Great Italians of the Past: Cristina Trivulzio di Belgiojoso
- WTI Magazine #100 Feb 17, 2018
The ruined Princess. Cristina Trivulzio di Belgiojoso used this pseudonym to write her articles about the Italian revolution revolts in a modest attic in Paris, where she lived as a fugitive. She had a great passion for freedom and revolution. This same passion scarred the entire life of the noblewoman making her to abandon her comfort - without regrets – and to live as an exile by following her iron revolutionary spirit and facing risks, financial difficulties and malicious hearsays.
She was a key figure of the Italian Revolution but she has been often ignored by history books. Cristina was born in Milan on June 28, 1808. Her father was the heir of one of the most important families of the Milan nobility. Even her mother, Vittoria dei Marchesi Gherardini, came from a noble family. Her father died early leaving Cristina as sole heir; her mother remarried to Alessandro Visconti d'Aragona, who introduced her to the revolutionary passions: in 1821 he was arrested from Austrians – then dominators of the Lombardy region – with the charge of participation to the revolutionary revolts.
During her childhood, she met Ernesta Bisi, her teacher of drawing and committed patriot. From then on they will always share a honest friendship and revolutionary ideals: Ernesta will be the one who will, introduce Cristina to the clubs of revolutionary conspiracies.
On September 24, 1824, just 16 years old, she married Emilio Barbian Belgiojoso, man of a very libertine life. It was in the marital relationship that the rebellious spirit of Cristina began to grow: stove of the betrayal of her husband, she left and started pointing her life to political engagement. A brave and unusual behavior for a noblewoman of the XIX century, that cost her the contempt and slander of the Milan bourgeoisie.
During this period, the strength and determination of Cristina became a source of concern for Austrians: the princess decided to leave Milan and, after the difficulties encountered to get a passport, she went to Genoa and then Rome, Naples and Florence. In these cities she attended the more intellectual salons and met with the great personalities of the era. In particular, in Rome she knew Hortense de Beauharnais, the mother of Napoleon III: Cristina, who had a particular admiration for Hortense’s son, confessed her in one of her letters to put great hopes in him for the future of Italy.
Because of relations with the Carbonari (the revolutionary army), the persecution of the Austrian authorities intensified : the only way to maintain her freedom and her political commitment was to escape. Hunted by police, Cristina managed with the help of some friends to escape and to reach Nice and then Paris.
In Paris, the life of the rebel princess dramatically changed: to force her to return to Lombardy, the Austrian government expropriated her property and assets. Cristina continued to choose freedom over domination and uprising over subordination, although this meant a life of difficulties hard to cope with: in her own words "Rich heir, grew up in the customs of the Milanese aristocracy, I did not know anything about the necessities of life [...] I was able to paint, sing, play the piano, but I could not hem a handkerchief, cook a boiled egg or order a meal". But her unwavering determination brought her to try various jobs: Cristina started to write articles, sew rosettes, teach drawing, regardless of the social norms that considered unseemly that a woman of her origins even worked.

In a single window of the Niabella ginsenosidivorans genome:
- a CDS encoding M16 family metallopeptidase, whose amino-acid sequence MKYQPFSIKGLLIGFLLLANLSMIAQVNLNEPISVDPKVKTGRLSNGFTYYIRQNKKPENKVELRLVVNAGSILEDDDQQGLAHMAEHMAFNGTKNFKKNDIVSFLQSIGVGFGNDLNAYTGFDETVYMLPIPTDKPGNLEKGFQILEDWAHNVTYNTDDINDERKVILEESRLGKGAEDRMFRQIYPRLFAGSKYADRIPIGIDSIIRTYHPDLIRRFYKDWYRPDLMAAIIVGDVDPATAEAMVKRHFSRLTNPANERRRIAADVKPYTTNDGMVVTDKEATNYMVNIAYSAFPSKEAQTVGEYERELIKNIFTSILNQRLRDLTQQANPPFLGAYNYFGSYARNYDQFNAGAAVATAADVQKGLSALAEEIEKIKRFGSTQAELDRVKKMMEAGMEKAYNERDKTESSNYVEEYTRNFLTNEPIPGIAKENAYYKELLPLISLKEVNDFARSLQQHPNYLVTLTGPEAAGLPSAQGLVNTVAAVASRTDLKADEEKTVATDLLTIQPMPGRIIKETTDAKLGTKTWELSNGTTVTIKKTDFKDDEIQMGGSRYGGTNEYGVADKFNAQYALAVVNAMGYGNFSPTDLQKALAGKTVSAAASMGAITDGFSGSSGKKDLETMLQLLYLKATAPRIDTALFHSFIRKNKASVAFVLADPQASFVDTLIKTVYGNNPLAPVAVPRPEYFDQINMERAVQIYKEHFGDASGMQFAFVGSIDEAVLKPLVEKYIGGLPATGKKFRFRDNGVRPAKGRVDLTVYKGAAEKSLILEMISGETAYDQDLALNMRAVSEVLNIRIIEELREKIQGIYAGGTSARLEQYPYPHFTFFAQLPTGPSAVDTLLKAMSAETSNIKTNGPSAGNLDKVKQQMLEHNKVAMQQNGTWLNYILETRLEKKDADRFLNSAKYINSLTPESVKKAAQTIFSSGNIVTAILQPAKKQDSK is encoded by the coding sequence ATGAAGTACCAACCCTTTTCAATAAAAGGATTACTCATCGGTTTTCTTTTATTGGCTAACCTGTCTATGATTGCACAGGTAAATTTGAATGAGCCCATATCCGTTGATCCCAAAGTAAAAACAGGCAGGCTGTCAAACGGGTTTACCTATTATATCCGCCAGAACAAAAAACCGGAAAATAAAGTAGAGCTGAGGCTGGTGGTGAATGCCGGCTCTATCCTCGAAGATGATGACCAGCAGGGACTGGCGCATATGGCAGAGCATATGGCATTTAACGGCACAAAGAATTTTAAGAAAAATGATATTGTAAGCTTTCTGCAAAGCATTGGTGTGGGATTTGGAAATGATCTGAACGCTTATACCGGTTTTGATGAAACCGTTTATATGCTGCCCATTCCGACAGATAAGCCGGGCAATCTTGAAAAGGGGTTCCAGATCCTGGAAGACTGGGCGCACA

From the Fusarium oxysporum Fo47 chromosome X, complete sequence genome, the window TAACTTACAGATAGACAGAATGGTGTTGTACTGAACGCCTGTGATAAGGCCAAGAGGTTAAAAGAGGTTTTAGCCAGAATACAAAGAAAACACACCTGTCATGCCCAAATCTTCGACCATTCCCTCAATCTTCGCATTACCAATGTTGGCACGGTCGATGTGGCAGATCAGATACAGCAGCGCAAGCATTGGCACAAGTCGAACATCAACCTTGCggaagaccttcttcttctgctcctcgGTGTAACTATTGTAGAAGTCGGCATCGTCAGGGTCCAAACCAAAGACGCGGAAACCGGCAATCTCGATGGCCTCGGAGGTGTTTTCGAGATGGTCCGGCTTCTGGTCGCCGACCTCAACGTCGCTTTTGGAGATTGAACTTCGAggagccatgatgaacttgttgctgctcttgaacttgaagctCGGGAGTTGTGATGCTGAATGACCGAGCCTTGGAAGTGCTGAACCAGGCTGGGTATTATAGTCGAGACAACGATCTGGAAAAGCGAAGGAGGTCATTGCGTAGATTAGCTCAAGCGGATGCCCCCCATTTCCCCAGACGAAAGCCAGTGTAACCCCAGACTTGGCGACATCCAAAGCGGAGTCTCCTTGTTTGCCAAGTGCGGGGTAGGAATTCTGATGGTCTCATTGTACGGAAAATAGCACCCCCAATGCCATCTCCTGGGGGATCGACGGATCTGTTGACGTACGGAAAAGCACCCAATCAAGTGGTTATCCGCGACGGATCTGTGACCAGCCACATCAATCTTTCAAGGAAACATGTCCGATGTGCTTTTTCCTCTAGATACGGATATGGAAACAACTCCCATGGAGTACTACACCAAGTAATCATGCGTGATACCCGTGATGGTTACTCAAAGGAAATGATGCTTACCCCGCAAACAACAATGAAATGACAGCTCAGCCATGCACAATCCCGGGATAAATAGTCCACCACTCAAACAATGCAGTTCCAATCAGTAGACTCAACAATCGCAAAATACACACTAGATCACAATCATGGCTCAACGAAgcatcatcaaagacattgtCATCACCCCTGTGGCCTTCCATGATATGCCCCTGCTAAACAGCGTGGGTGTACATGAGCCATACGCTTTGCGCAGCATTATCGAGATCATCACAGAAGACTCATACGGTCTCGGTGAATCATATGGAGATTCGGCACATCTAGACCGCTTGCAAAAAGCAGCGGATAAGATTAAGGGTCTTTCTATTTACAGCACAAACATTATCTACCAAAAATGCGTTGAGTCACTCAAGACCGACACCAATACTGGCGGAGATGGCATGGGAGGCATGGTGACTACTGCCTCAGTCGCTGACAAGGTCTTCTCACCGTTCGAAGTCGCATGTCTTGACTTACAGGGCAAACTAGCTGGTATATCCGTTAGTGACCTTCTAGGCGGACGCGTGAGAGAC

The Parisian years were marked by important friendships, such as with General La Fayette and Vicomte de Chateaubriand, that helped her get financially back on track and regain possession of her property. She also got to know numerous artists such as Honoré de Balzac and Alfred de Musset; and she never stopped her financial contribution to patriotic uprisings.
In 1838 she gave birth to her first and only daughter , Maria, probably from the union with the historian François Mignet, with whom Cristina lived an intense love story, the only one of her years in Paris, and probably of her entire life. The birth of her daughter encouraged her to return to Lombardy: in 1840 she settled in the country of Locate, where she saw the desperate conditions of the farmers and their children: soon she was able to create a kindergarten and a number of schools, to offer meals and low-cost medicines and to fund, in clear advance on time with the rest of the world, a workers' associations.
The political commitment does not abandon the life of Cristina during the Five Days of Milan: she was in Naples, and organized an expedition to join the fighting. In 1849 she took part in the defense of the Roman Republic. To save her life she was again forced into exile, and she decided to go to Malta. After wandering in Greece and Asia, she settled in a valley near Ankara, Turkey, where she ran a farm until 1855, when she got back to Lombardy.
It is only after the proclamation of the unification of Italy, in March 1861, that she finally retired, satisfied, from political life, to end her days in her native land, where she died in 1871.
To Cristina’s life can be devoted the same words she used to describe the sentiment that inspired the uprisings of the Risorgimento: "Italians felt , perhaps for the first time, the intolerable weight of the chains: they cursed them and prepared to even the most noble sacrifices to break them".